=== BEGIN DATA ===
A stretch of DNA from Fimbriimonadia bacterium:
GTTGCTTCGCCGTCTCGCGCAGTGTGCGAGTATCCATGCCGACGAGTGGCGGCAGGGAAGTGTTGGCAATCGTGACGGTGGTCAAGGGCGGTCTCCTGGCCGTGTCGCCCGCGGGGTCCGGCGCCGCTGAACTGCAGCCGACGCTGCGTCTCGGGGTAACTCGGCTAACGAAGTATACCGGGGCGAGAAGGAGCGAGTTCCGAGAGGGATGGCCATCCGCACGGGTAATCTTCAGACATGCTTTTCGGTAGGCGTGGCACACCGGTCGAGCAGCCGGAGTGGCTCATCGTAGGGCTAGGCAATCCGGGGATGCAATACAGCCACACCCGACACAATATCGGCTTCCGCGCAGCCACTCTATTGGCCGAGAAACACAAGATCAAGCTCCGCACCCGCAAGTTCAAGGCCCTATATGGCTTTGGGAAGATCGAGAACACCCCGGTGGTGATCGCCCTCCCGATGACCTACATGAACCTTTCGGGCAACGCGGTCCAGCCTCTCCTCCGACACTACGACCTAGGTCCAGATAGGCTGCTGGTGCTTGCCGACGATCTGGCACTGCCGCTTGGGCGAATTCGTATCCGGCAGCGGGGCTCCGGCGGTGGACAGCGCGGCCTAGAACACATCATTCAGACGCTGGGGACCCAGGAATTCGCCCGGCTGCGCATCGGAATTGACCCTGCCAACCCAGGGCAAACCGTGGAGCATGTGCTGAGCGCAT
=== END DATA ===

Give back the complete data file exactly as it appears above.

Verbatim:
A stretch of DNA from Fimbriimonadia bacterium:
GTTGCTTCGCCGTCTCGCGCAGTGTGCGAGTATCCATGCCGACGAGTGGCGGCAGGGAAGTGTTGGCAATCGTGACGGTGGTCAAGGGCGGTCTCCTGGCCGTGTCGCCCGCGGGGTCCGGCGCCGCTGAACTGCAGCCGACGCTGCGTCTCGGGGTAACTCGGCTAACGAAGTATACCGGGGCGAGAAGGAGCGAGTTCCGAGAGGGATGGCCATCCGCACGGGTAATCTTCAGACATGCTTTTCGGTAGGCGTGGCACACCGGTCGAGCAGCCGGAGTGGCTCATCGTAGGGCTAGGCAATCCGGGGATGCAATACAGCCACACCCGACACAATATCGGCTTCCGCGCAGCCACTCTATTGGCCGAGAAACACAAGATCAAGCTCCGCACCCGCAAGTTCAAGGCCCTATATGGCTTTGGGAAGATCGAGAACACCCCGGTGGTGATCGCCCTCCCGATGACCTACATGAACCTTTCGGGCAACGCGGTCCAGCCTCTCCTCCGACACTACGACCTAGGTCCAGATAGGCTGCTGGTGCTTGCCGACGATCTGGCACTGCCGCTTGGGCGAATTCGTATCCGGCAGCGGGGCTCCGGCGGTGGACAGCGCGGCCTAGAACACATCATTCAGACGCTGGGGACCCAGGAATTCGCCCGGCTGCGCATCGGAATTGACCCTGCCAACCCAGGGCAAACCGTGGAGCATGTGCTGAGCGCAT